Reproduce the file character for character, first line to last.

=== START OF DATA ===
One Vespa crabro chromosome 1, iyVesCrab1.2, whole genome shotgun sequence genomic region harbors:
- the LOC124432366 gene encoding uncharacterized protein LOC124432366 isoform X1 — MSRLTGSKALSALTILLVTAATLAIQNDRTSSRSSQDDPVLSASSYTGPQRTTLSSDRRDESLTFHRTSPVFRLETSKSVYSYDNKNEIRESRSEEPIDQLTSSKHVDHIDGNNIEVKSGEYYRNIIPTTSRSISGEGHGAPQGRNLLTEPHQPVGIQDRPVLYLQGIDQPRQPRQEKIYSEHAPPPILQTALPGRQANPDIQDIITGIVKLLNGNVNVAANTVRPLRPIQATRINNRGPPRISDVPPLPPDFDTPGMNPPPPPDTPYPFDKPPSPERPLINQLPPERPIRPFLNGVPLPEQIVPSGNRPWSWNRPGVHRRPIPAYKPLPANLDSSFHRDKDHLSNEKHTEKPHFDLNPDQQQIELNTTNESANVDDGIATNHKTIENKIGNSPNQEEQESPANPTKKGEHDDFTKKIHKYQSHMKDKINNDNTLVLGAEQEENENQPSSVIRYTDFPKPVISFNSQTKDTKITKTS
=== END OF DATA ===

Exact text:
One Vespa crabro chromosome 1, iyVesCrab1.2, whole genome shotgun sequence genomic region harbors:
- the LOC124432366 gene encoding uncharacterized protein LOC124432366 isoform X1 — MSRLTGSKALSALTILLVTAATLAIQNDRTSSRSSQDDPVLSASSYTGPQRTTLSSDRRDESLTFHRTSPVFRLETSKSVYSYDNKNEIRESRSEEPIDQLTSSKHVDHIDGNNIEVKSGEYYRNIIPTTSRSISGEGHGAPQGRNLLTEPHQPVGIQDRPVLYLQGIDQPRQPRQEKIYSEHAPPPILQTALPGRQANPDIQDIITGIVKLLNGNVNVAANTVRPLRPIQATRINNRGPPRISDVPPLPPDFDTPGMNPPPPPDTPYPFDKPPSPERPLINQLPPERPIRPFLNGVPLPEQIVPSGNRPWSWNRPGVHRRPIPAYKPLPANLDSSFHRDKDHLSNEKHTEKPHFDLNPDQQQIELNTTNESANVDDGIATNHKTIENKIGNSPNQEEQESPANPTKKGEHDDFTKKIHKYQSHMKDKINNDNTLVLGAEQEENENQPSSVIRYTDFPKPVISFNSQTKDTKITKTS